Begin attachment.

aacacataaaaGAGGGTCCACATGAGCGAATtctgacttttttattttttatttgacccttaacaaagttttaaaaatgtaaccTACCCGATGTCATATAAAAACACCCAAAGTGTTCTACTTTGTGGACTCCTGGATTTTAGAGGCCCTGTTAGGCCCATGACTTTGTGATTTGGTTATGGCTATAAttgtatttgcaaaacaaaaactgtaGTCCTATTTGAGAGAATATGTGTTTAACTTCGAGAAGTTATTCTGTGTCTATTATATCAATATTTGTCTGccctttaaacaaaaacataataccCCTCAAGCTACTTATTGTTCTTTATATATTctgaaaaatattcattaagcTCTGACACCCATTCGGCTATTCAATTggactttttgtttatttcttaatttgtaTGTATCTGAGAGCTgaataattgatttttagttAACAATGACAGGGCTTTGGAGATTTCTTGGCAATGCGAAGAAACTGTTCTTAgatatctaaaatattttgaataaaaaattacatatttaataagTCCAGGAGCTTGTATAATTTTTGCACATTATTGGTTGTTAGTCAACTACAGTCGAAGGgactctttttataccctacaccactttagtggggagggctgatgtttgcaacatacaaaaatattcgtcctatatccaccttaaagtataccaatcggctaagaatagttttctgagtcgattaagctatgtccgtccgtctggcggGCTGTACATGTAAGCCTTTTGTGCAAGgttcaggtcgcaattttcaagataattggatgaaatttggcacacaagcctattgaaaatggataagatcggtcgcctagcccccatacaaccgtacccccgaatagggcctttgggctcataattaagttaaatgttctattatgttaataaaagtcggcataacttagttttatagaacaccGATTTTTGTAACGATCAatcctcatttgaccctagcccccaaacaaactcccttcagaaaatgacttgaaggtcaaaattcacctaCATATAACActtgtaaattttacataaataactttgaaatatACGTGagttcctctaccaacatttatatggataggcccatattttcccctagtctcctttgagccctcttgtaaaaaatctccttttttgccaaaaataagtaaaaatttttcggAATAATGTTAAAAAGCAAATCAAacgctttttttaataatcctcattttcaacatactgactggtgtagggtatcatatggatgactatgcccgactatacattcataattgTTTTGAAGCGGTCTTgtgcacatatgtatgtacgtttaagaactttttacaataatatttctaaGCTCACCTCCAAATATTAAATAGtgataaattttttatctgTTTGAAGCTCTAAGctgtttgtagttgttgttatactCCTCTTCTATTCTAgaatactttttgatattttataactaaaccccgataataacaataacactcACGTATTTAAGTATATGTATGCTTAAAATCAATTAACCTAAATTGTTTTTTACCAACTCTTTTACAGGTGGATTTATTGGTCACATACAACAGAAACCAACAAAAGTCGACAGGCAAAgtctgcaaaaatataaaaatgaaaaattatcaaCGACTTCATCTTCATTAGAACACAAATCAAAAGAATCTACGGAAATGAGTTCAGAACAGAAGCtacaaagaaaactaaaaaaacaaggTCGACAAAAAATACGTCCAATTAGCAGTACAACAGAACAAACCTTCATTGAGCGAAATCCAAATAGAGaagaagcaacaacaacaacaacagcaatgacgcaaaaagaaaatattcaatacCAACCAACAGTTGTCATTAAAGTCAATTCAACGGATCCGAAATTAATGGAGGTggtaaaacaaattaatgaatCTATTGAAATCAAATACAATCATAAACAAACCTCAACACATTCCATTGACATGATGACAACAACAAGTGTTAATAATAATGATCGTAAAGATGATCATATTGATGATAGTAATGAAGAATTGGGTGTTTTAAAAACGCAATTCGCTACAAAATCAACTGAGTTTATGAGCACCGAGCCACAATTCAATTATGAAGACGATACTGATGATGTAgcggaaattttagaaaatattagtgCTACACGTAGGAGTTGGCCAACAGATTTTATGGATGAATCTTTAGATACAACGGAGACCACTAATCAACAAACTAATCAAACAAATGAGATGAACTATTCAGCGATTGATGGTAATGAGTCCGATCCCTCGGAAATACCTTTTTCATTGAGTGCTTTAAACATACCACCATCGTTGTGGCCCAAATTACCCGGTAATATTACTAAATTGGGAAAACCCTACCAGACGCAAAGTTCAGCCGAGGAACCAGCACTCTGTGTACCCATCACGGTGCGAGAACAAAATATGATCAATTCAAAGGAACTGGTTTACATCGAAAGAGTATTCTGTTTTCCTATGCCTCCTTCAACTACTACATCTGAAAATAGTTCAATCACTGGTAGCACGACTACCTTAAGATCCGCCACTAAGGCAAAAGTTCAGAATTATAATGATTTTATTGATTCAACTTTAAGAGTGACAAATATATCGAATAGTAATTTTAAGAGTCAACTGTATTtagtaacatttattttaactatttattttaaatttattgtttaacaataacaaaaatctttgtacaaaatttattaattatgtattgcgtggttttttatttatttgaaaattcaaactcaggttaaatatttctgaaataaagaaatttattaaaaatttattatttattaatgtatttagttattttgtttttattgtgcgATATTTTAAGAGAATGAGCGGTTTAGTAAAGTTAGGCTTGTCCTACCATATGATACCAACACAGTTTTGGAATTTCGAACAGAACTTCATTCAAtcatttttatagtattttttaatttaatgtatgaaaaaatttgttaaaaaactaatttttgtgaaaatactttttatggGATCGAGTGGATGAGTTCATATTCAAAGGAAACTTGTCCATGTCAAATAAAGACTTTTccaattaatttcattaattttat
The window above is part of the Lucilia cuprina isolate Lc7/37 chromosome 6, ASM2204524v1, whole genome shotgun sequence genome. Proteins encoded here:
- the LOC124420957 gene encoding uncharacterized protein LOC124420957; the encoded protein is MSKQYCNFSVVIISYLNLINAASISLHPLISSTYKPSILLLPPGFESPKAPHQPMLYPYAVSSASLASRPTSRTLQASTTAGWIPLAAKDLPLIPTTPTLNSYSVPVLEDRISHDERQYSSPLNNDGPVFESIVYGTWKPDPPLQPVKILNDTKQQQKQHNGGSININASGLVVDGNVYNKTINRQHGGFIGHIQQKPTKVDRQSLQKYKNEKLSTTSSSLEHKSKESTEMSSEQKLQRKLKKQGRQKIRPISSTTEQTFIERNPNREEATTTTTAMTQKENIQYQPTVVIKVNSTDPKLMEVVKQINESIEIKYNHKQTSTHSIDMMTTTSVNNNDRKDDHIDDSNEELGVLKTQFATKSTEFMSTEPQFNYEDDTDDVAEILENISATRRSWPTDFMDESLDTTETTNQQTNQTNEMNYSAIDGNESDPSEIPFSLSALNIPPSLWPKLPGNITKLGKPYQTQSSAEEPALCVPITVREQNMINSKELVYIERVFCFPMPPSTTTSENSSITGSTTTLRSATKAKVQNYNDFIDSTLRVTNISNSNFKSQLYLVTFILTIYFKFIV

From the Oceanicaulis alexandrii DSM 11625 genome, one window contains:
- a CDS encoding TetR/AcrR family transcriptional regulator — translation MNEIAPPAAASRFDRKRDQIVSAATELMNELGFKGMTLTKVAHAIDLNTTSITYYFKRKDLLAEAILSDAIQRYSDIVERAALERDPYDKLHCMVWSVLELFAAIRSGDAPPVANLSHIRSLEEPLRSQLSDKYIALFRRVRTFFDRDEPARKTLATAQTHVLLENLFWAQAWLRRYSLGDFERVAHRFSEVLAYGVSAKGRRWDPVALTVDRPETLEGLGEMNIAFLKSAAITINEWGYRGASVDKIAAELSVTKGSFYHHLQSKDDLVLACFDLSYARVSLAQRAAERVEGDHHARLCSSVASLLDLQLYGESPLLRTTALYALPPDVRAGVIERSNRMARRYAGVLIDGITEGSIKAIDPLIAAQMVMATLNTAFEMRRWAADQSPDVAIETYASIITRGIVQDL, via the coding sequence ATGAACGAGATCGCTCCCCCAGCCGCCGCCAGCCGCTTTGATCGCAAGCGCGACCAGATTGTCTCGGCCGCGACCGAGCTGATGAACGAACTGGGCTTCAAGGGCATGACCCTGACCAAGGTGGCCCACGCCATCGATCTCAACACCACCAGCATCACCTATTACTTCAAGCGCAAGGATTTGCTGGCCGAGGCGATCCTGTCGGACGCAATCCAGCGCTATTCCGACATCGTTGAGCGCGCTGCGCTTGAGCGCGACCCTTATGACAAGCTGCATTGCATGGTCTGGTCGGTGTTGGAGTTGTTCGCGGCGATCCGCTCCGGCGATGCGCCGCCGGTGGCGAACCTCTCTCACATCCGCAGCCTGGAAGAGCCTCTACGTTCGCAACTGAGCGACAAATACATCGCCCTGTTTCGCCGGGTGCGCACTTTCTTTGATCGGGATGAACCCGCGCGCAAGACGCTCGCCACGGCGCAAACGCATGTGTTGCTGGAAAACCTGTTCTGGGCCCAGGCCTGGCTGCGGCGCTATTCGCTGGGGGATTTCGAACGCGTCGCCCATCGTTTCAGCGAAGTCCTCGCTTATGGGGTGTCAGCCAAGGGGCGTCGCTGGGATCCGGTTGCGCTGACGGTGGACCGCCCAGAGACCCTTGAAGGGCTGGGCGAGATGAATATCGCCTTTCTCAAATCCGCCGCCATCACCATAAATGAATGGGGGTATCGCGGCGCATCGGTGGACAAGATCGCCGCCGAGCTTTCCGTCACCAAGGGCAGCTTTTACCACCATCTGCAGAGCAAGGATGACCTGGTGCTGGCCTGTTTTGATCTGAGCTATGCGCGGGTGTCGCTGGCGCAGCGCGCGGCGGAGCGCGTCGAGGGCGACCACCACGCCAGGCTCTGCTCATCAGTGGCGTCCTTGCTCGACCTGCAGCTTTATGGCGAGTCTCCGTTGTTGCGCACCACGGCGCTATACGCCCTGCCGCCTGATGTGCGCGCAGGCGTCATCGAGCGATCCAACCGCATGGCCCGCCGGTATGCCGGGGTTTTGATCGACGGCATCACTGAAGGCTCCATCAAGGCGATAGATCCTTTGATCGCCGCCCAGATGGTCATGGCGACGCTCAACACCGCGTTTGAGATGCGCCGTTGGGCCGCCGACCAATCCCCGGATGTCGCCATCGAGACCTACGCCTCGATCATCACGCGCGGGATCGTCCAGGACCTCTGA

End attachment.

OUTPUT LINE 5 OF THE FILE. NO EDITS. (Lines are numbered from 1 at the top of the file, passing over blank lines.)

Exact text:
- a CDS encoding TetR/AcrR family transcriptional regulator — translation MNEIAPPAAASRFDRKRDQIVSAATELMNELGFKGMTLTKVAHAIDLNTTSITYYFKRKDLLAEAILSDAIQRYSDIVERAALERDPYDKLHCMVWSVLELFAAIRSGDAPPVANLSHIRSLEEPLRSQLSDKYIALFRRVRTFFDRDEPARKTLATAQTHVLLENLFWAQAWLRRYSLGDFERVAHRFSEVLAYGVSAKGRRWDPVALTVDRPETLEGLGEMNIAFLKSAAITINEWGYRGASVDKIAAELSVTKGSFYHHLQSKDDLVLACFDLSYARVSLAQRAAERVEGDHHARLCSSVASLLDLQLYGESPLLRTTALYALPPDVRAGVIERSNRMARRYAGVLIDGITEGSIKAIDPLIAAQMVMATLNTAFEMRRWAADQSPDVAIETYASIITRGIVQDL, via the coding sequence ATGAACGAGATCGCTCCCCCAGCCGCCGCCAGCCGCTTTGATCGCAAGCGCGACCAGATTGTCTCGGCCGCGACCGAGCTGATGAACGAACTGGGCTTCAAGGGCATGACCCTGACCAAGGTGGCCCACGCCATCGATCTCAACACCACCAGCATCACCTATTACTTCAAGCGCAAGGATTTGCTGGCCGAGGCGATCCTGTCGGACGCAATCCAGCGCTATTCCGACATCGTTGAGCGCGCTGCGCTTGAGCGCGACCCTTATGACAAGCTGCATTGCATGGTCTGGTCGGTGTTGGAGTTGTTCGCGGCGATCCGCTCCGGCGATGCGCCGCCGGTGGCGAACCTCTCTCACATCCGCAGCCTGGAAGAGCCTCTACGTTCGCAACTGAGCGACAAATACATCGCCCTGTTTCGCCGGGTGCGCACTTTCTTTGATCGGGATGAACCCGCGCGCAAGACGCTCGCCACGGCGCAAACGCATGTGTTGCTGGAAAACCTGTTCTGGGCCCAGGCCTGGCTGCGGCGCTATTCGCTGGGGGATTTCGAACGCGTCGCCCATCGTTTCAGCGAAGTCCTCGCTTATGGGGTGTCAGCCAAGGGGCGTCGCTGGGATCCGGTTGCGCTGACGGTGGACCGCCCAGAGACCCTTGAAGGGCTGGGCGAGATGAATATCGCCTTTCTCAAATCCGCCGCCATCACCATAAATGAATGGGGGTATCGCGGCGCATCGGTGGACAAGATCGCCGCCGAGCTTTCCGTCACCAAGGGCAGCTTTTACCACCATCTGCAGAGCAAGGATGACCTGGTGCTGGCCTGTTTTGATCTGAGCTATGCGCGGGTGTCGCTGGCGCAGCGCGCGGCGGAGCGCGTCGAGGGCGACCACCACGCCAGGCTCTGCTCATCAGTGGCGTCCTTGCTCGACCTGCAGCTTTATGGCGAGTCTCCGTTGTTGCGCACCACGGCGCTATACGCCCTGCCGCCTGATGTGCGCGCAGGCGTCATCGAGCGATCCAACCGCATGGCCCGCCGGTATGCCGGGGTTTTGATCGACGGCATCACTGAAGGCTCCATCAAGGCGATAGATCCTTTGATCGCCGCCCAGATGGTCATGGCGACGCTCAACACCGCGTTTGAGATGCGCCGTTGGGCCGCCGACCAATCCCCGGATGTCGCCATCGAGACCTACGCCTCGATCATCACGCGCGGGATCGTCCAGGACCTCTGA